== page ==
Arif_Saricoban2Prof. Dr. Arif SARIÇOBAN
Selcuk University, Turkey
Keynote Title: Will be announce…

 

 

 

 


kk-01Prof. Dr. Kinga Klaudy
Eötvös Loránd University
Editor-in-Chief, Across Languages and Cultures (SSCI)

Keynote Title: will be announce…
Seminar:  “Journal Across Languages and Cultures”


indir (1)Prof. Dr. Miguel ZAPATA- ROS
Honnorory Professor at Universitat
Mirce, Spain
Keynote Title: Will be announce…

 

 

 

 


Seamus-Hegarty-STORY-image-150x150Prof. Dr. Seamus HEGARTY
University of Warwick, UK

Keynote Title: “Beyond Inclusion: Salamanca 25 years on…”

Bio: Seamus Hegarty is a visiting professor at the University of Warwick. He served as Director of the National Foundation for Educational Research for twelve years until his retirement in 2005.  He served as Chair of the International Association for the Evaluation of Educational Achievement (IEA) from 2005-12. He has written and co-authored more than 20 books plus numerous reports and papers.  He has edited the European Journal of Special Needs Education since founding it 34 years ago. He edited Educational Research for 21 years and has served on editorial/advisory panels for numerous other international journals. He has advised UNESCO and other international bodies on special needs issues for over 30 years. He prepared briefing papers and was Principal Academic Adviser for the Salamanca World Conference in 1994. He was appointed to the National Council for Special Education in Ireland, a statutory body, where he held the portfolio for research and dissemination (2007-2012). He is a member of the Learning Indicators Task Force of the Global Alliance to Monitor Learning (GAML) which is tasked with resolving the technical measurement issues surrounding Sustainable Development Goal 4.1. He chaired the Working Standards Group within the Learning Metrics Task Force under the aegis of Brookings and UIS. He was a member of the Advisory Board for the Assessment and Teaching of 21st Century Skills project launched by Cisco, Intel and Microsoft. Seamus has been awarded honorary doctorates by the universities of London, Oxford Brookes and York.  He is a Doctor honoris causa of the Vrije Universiteit Brussel and a Fellow of the College of Preceptors. He is a Chartered Member of the British Psychological Society. In 2011 he was elected as Fellow of the Academy of Social Sciences.

Abstract: In 1994 the Salamanca Declaration gave a powerful boost to inclusive education. Governments (92) and NGOs endorsed the principle of inclusive education and agreed a Framework for Action designed to ensure that all children attended neighbourhood schools alongside peers. Many subsequent documents reinforced this movement toward inclusion, among them the United Nations Convention on the Rights of Persons with Disabilities (2006) and the Sustainable Development Goals (2015).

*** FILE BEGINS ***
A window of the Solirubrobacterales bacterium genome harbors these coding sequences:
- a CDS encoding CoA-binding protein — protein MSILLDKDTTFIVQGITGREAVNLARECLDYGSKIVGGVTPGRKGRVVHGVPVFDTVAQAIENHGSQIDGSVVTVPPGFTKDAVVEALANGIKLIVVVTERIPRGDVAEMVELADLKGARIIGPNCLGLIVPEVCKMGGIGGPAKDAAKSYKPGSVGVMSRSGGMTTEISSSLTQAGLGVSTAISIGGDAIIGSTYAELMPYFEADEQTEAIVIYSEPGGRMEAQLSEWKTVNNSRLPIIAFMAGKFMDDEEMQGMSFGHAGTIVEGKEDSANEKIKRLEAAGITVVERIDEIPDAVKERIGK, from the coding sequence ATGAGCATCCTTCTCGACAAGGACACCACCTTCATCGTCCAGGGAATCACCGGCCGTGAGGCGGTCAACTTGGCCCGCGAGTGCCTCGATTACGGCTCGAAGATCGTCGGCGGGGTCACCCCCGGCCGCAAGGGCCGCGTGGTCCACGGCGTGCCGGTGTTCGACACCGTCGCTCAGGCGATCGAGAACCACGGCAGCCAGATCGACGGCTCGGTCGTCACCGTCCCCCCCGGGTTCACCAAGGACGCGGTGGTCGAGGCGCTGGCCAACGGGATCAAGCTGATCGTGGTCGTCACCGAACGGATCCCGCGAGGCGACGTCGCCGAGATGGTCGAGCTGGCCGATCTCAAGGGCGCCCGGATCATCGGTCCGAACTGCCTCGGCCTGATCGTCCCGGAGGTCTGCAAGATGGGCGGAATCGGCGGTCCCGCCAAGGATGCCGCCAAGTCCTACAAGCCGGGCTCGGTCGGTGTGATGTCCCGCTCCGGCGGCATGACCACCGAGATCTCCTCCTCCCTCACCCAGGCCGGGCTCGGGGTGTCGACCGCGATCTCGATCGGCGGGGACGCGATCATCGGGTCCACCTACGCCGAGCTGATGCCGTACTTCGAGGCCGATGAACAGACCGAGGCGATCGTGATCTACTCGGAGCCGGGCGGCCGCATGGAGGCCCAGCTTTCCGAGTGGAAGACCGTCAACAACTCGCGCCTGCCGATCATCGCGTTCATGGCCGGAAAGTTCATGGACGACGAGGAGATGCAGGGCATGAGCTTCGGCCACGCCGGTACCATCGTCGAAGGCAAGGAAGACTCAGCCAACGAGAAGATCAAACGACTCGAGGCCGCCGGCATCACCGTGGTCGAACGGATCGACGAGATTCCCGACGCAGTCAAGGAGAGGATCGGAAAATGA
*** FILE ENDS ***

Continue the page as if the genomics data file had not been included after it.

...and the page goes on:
Have we achieved the aspirations of Salamanca? Actually, No! There has indeed been progress but not nearly enough. In 2017 UNESCO reported 262 million children and youth as out of school in 2015; of these 61 million were of primary school age. In addition, many children who were nominally in school were not receiving an effective education; their number is unknown but it is estimated to be at least 300 million. Children with disabilities – and, in some countries, girls – are disproportionately represented among those whose right to education is not being met.

25 years on seems a good time to take stock and see how we can do better nationally and internationally. The presentation will consider four areas:

  1. The concept of inclusion. Inclusion needs to be problematised: our discourse is shaped in terms of an often-unexamined notion of inclusion which may well be a barrier to progress.
  2. Purpose of schooling. Educational aspirations for all children must be viewed within the overall purpose of schooling. This is complicated, however, by the reality that schools have not changed nearly as much as the societies in which they are embedded.
  3. What works. There is a lot of good practice to learn from. This can guide advocacy, policy and implementation.
  4. Data gathering. Practice needs to be constantly monitored both to identify shortcomings and to support continuous improvement.

 

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